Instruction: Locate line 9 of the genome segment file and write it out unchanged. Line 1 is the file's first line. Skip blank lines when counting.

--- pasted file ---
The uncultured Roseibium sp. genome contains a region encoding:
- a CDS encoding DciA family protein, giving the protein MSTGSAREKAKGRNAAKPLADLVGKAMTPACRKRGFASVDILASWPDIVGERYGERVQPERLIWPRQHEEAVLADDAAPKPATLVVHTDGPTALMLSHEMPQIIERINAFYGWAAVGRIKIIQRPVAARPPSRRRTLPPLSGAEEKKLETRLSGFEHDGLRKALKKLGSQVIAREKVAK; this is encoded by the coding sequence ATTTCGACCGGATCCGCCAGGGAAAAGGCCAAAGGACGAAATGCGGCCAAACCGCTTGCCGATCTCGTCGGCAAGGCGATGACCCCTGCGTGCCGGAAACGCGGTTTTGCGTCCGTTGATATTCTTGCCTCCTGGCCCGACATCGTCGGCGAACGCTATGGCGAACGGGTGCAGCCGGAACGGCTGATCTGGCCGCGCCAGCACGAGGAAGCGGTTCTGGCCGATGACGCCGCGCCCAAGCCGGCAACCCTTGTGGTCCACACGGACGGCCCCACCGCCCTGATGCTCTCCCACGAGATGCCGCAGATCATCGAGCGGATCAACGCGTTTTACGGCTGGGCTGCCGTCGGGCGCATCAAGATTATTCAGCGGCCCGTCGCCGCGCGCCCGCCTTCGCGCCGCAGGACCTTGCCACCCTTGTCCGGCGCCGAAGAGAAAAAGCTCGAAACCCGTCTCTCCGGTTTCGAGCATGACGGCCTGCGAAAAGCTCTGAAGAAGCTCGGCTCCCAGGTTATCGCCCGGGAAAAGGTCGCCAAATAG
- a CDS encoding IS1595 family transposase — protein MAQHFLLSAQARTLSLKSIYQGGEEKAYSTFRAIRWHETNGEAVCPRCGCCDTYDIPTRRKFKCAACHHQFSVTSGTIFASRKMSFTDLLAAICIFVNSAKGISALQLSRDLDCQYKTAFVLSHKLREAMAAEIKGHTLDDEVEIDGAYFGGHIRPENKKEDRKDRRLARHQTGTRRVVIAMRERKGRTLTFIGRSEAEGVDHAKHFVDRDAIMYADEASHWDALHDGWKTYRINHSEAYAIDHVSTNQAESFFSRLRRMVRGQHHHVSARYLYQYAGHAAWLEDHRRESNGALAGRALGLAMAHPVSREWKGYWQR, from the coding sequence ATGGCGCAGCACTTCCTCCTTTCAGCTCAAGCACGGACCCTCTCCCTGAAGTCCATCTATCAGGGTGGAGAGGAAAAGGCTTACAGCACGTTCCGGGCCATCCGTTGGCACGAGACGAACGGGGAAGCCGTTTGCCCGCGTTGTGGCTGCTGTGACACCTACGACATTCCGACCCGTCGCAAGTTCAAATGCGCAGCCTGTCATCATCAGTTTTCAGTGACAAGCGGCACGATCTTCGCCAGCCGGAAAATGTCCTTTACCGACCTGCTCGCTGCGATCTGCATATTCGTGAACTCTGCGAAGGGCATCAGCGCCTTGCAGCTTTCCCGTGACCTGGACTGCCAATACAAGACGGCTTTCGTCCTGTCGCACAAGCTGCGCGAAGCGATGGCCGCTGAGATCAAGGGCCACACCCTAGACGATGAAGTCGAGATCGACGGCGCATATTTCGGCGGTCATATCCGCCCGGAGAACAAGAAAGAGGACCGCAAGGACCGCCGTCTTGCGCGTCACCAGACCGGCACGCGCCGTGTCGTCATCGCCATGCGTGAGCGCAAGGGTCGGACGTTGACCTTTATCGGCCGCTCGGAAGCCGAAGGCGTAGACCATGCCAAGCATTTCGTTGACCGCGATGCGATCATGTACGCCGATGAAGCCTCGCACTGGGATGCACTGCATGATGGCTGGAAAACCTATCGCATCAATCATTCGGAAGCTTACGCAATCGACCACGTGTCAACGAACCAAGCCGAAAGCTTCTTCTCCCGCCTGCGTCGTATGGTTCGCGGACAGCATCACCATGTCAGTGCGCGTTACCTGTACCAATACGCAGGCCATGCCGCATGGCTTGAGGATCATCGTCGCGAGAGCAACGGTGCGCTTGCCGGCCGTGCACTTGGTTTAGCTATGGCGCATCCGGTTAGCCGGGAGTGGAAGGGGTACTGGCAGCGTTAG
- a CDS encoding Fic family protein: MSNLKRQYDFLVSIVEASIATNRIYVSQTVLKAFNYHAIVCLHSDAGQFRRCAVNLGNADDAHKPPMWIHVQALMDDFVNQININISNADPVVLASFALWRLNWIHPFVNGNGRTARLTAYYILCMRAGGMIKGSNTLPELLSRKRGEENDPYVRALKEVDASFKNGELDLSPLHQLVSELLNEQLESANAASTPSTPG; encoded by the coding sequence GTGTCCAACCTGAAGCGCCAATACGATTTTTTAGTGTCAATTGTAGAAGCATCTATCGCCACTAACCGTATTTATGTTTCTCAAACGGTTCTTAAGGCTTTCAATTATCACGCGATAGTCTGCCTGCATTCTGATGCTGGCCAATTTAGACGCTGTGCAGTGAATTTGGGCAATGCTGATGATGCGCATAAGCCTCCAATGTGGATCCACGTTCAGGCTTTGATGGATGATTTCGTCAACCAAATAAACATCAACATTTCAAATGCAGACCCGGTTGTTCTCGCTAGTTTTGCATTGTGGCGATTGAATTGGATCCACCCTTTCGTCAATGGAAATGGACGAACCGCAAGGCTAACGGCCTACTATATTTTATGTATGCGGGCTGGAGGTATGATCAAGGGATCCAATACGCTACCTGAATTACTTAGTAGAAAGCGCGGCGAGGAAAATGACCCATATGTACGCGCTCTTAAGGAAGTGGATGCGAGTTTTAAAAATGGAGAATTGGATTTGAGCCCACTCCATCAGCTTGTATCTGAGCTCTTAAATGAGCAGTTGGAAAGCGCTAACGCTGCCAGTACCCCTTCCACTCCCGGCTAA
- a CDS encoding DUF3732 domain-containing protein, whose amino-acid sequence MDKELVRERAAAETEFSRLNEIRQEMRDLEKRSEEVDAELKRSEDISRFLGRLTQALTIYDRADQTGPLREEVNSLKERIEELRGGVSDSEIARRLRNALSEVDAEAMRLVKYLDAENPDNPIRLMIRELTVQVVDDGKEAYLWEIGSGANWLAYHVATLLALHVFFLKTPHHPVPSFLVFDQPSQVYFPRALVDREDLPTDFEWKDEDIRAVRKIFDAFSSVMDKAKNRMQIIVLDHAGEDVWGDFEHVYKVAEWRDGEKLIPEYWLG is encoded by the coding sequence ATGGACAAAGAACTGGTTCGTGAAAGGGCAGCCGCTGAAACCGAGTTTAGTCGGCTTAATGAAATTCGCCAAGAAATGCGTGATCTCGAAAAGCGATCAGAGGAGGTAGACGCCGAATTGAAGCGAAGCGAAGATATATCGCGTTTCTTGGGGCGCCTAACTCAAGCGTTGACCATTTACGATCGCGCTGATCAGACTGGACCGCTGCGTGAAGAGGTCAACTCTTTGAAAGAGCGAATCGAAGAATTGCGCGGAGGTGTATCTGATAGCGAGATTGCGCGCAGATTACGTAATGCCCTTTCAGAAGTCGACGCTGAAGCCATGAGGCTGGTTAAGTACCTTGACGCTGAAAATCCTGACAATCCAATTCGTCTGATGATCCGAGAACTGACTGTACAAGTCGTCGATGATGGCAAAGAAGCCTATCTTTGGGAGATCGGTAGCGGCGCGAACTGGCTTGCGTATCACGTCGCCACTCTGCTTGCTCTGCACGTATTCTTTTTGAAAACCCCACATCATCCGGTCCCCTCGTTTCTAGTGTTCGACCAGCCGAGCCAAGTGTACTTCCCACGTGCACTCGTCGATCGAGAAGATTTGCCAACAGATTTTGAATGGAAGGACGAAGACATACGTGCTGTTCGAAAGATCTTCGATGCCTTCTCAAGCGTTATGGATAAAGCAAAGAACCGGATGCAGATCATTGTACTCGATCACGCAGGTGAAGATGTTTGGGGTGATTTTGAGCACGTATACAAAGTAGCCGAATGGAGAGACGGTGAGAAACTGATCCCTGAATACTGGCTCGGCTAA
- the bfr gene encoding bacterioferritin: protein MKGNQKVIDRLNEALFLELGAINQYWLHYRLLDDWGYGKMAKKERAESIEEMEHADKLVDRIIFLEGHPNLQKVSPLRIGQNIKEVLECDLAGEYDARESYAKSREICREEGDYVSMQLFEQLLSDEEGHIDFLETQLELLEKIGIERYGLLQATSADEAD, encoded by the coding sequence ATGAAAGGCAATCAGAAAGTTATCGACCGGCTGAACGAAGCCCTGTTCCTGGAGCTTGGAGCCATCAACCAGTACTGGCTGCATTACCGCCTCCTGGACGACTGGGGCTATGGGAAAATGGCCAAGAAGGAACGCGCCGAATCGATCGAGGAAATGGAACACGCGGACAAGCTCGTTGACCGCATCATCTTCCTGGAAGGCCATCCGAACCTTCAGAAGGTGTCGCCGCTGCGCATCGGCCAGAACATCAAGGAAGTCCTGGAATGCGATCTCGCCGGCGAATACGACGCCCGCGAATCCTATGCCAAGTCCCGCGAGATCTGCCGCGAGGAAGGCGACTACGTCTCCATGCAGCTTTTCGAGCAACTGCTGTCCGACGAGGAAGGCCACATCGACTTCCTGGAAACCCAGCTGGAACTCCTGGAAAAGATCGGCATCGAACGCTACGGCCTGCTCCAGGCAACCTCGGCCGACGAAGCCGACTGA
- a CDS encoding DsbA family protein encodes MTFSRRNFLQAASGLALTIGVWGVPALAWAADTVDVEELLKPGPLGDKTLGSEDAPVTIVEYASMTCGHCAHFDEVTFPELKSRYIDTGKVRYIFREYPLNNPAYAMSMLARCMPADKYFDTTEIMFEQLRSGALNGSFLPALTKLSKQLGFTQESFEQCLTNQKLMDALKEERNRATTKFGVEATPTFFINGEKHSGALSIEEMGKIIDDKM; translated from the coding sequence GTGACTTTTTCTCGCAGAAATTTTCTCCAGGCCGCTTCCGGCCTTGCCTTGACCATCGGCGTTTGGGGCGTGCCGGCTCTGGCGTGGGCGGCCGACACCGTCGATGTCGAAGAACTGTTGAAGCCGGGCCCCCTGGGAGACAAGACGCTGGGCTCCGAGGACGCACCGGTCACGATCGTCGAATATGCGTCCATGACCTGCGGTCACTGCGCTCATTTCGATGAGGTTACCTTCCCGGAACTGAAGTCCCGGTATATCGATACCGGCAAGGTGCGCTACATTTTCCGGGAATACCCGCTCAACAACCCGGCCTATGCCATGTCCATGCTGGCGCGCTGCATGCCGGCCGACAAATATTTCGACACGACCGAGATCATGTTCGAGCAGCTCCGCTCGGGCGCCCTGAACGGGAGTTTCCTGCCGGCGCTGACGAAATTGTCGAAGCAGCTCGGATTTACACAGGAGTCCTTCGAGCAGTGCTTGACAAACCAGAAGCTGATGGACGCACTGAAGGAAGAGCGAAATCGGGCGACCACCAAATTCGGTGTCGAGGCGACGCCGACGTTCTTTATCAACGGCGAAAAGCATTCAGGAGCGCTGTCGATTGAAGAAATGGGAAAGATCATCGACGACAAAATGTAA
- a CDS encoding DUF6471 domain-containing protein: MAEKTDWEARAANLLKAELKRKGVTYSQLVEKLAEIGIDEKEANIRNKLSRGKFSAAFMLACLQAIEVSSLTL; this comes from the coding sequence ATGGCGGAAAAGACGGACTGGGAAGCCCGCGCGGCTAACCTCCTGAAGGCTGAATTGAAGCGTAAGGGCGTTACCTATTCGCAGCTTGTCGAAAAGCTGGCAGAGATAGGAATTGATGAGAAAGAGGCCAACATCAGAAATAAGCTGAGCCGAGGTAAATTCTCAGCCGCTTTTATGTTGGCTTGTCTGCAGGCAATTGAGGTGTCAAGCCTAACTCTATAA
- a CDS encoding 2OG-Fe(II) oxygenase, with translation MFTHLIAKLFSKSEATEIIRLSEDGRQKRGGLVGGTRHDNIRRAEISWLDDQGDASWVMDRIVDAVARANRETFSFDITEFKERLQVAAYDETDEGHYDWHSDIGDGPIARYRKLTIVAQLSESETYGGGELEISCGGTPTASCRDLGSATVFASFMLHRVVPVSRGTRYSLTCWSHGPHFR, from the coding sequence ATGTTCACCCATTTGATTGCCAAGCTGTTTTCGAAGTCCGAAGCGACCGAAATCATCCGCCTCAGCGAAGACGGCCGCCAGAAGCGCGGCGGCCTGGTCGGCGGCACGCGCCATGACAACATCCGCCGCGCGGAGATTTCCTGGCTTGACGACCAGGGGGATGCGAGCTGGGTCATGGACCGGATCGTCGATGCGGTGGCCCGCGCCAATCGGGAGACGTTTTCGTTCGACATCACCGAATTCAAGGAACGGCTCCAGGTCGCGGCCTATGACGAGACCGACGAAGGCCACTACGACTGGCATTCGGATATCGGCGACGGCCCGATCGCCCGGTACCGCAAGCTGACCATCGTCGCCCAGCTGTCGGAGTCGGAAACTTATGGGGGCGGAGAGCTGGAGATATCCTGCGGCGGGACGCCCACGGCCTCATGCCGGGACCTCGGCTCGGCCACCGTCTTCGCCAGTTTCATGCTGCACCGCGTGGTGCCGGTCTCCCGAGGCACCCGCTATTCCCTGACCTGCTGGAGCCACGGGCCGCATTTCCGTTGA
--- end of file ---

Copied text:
- a CDS encoding 2OG-Fe(II) oxygenase, with translation MFTHLIAKLFSKSEATEIIRLSEDGRQKRGGLVGGTRHDNIRRAEISWLDDQGDASWVMDRIVDAVARANRETFSFDITEFKERLQVAAYDETDEGHYDWHSDIGDGPIARYRKLTIVAQLSESETYGGGELEISCGGTPTASCRDLGSATVFASFMLHRVVPVSRGTRYSLTCWSHGPHFR, from the coding sequence ATGTTCACCCATTTGATTGCCAAGCTGTTTTCGAAGTCCGAAGCGACCGAAATCATCCGCCTCAGCGAAGACGGCCGCCAGAAGCGCGGCGGCCTGGTCGGCGGCACGCGCCATGACAACATCCGCCGCGCGGAGATTTCCTGGCTTGACGACCAGGGGGATGCGAGCTGGGTCATGGACCGGATCGTCGATGCGGTGGCCCGCGCCAATCGGGAGACGTTTTCGTTCGACATCACCGAATTCAAGGAACGGCTCCAGGTCGCGGCCTATGACGAGACCGACGAAGGCCACTACGACTGGCATTCGGATATCGGCGACGGCCCGATCGCCCGGTACCGCAAGCTGACCATCGTCGCCCAGCTGTCGGAGTCGGAAACTTATGGGGGCGGAGAGCTGGAGATATCCTGCGGCGGGACGCCCACGGCCTCATGCCGGGACCTCGGCTCGGCCACCGTCTTCGCCAGTTTCATGCTGCACCGCGTGGTGCCGGTCTCCCGAGGCACCCGCTATTCCCTGACCTGCTGGAGCCACGGGCCGCATTTCCGTTGA